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As I wish you were.

Pet. Were it better I should rush in thus.
But where is Kate? where is my lovely bride?-
How does my father?-Gentles, methinks you

And wherefore gaze this goodly company;
As if they saw some wondrous monument,
Some comet, or unusual prodigy?

Bap. Why, sir, you know, this is your wedding-
First were we sad, fearing you would not come;
Now sadder, that you come so unprovided.
Fy! doff this habit, shame to your estate,
An eye-sore to our solemn festival.

Tra. And tell us what occasion of import
Hath all so long detain'd you from your wife,
And sent you hither so unlike yourself?

Pet. Tedious it were to tell, and harsh to hear:
Sufficeth, I am come to keep my word,
Though in some part enforced to digress;
Which at more leisure I will so excuse
As you shall well be satisfied withal.
But where is Kate? I stay too long from her;
The morning wears, 'tis time we were at church.
Tra. See not your bride in these unreverent robes;
Go to my chamber, put on clothes of mine.
Pet. Not I, believe me; thus I'll visit her.
Bap. But thus, I trust, you will not marry her.
Pet. Good sooth, even thus ; therefore have done

with words;

To me she's married, not unto my clothes:
Could I repair what she will wear in me,
As I can change these poor accoutrements,
"Twere well for Kate, and better for myself.
But what a fool am I, to chat with you,
When I should bid good morrow to my bride,
And seal the title with a lovely kiss?

[Exeunt Petruchio, Grumio, and Biondello.
Tra. He hath some meaning in his mad attire:
We will persuade him, be it possible,
To put on better, ere he go to church.

Bap. I'll after him, and see the event of this.


Tra. But, sir, to her love concerneth us to add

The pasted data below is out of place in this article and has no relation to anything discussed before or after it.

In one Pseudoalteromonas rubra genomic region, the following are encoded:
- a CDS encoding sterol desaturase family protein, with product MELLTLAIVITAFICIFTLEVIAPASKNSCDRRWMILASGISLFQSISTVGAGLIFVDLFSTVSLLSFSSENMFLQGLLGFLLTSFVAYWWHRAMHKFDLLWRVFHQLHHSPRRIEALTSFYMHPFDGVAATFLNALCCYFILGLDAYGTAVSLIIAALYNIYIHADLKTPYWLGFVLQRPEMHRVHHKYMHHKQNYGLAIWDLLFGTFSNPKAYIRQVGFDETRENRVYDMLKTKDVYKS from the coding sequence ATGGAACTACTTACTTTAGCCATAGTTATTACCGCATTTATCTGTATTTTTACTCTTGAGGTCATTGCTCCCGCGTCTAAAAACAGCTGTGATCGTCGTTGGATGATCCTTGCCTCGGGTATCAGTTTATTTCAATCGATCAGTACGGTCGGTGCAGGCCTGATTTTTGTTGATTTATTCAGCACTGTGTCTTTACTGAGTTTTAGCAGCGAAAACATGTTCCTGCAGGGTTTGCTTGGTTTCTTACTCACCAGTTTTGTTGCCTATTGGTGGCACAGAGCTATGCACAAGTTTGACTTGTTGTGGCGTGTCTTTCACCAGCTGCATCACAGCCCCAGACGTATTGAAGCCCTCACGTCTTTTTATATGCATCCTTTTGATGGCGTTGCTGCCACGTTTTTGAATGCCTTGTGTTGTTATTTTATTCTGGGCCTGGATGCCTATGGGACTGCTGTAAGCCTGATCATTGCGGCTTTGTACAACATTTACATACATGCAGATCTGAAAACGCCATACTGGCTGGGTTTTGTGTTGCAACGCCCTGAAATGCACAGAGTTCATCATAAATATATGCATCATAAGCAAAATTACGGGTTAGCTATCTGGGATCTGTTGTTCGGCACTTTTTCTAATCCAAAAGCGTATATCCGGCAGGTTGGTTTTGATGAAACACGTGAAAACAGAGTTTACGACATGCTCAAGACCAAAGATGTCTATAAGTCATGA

Her father's liking: Which to bring to pass,
As I before imparted to your worship,
I am to get a man,-whate'er he be,

It skills not much; we'll fit him to our turn,—
And he shall be Vincentio of Pisa;
And make assurance, here in Padua,
Of greater sums than I have promised.
So shall you quietly enjoy your hope,
And marry sweet Bianca with consent.

Luc. Were it not that my fellow schoolmaster
Doth watch Bianca's steps so narrowly,
"Twere good, methinks, to steal our marriage;
Which once perform'd, let all the world say-no,
I'll keep mine own, despite of all the world.

Tra. That by degrees we mean to look into,
And watch our vantage in this business:
We'll over-reach the greybeard, Gremio ;
The narrow-prying father, Minola;
The quaint musician, amorous Licio;
All for my master's sake, Lucentio.-

Re-enter GREMIO.

Signior Gremio! came you from the church!

Gre. As willingly as e'er I came from school.
Tra. And is the bride and bridegroom coming
Gre. A bridegroom, say you? 'tis a groom in-
A grumbling groom, and that the girl shall find.
Tra. Curster than she? why, 'tis impossible.
Gre. Why, he's a devil, a devil, a very fiend.
Tra. Why, she's a devil, a devil, the devil's dam.
Gre. Tut! she's a lamb, a dove, a fool to him.
I'll tell you, Sir Lucentio: When the priest
Should ask-if Katherine should be his wife,

Ay, by gog's-wouns, quoth he; and swore so loud,
That, all amaz'd, the priest let fall the book:
And, as he stoop'd again to take it up,
The mad-brain'd bridegroom took him such a cuff,
That down fell priest and book, and book and priest;
Now take them up, quoth he, if any list.

Tra. What said the wench, when he arose again?
Gre. Trembled and shook; for why, he stamp'd,

and swore,

As if the vicar meant to cozen him.
Bnt after many ceremonies done,
He calls for wine :-A health, quoth he; as if
He had been aboard, carousing to his mates
After a storm :-Quaff'd off the muscadel,
And threw the sops all in the sexton's face;
Having no other reason,—

But that his beard grew thin and hungerly,
And seem'd to ask him sops, as he was drinking.
This done, he took the bride about the neck;
And kiss'd her lips with such a clamorous smack,
That, at the parting, all the church did echo.
I, seeing this, came thence for very shame ;
And after me, I know, the rout is coming:
Such a mad marriage never was before:
Hark, hark! I hear the minstrels play. (Music.)
Pet. Gentlemen and friends, I thank you for your

I know, you think to dine with me to-day,
And have prepar'd great store of wedding cheer;
But so it is, my haste doth call me hence,
And therefore here I mean to take my leave.

Bap. Is't possible, you will away to-night? Pet. I must away to-day, before night come :Make it no wonder; if you knew my business, You would entreat me rather go than stay. And, honest company, I thank you all, That have beheld me give away myself To this most patient, sweet, and virtuous wife : Dine with my father, drink a health to me; For I must hence and farewell to you all. Tra. Let us entreat you stay till after dinner. Pet. It may not be. Gre.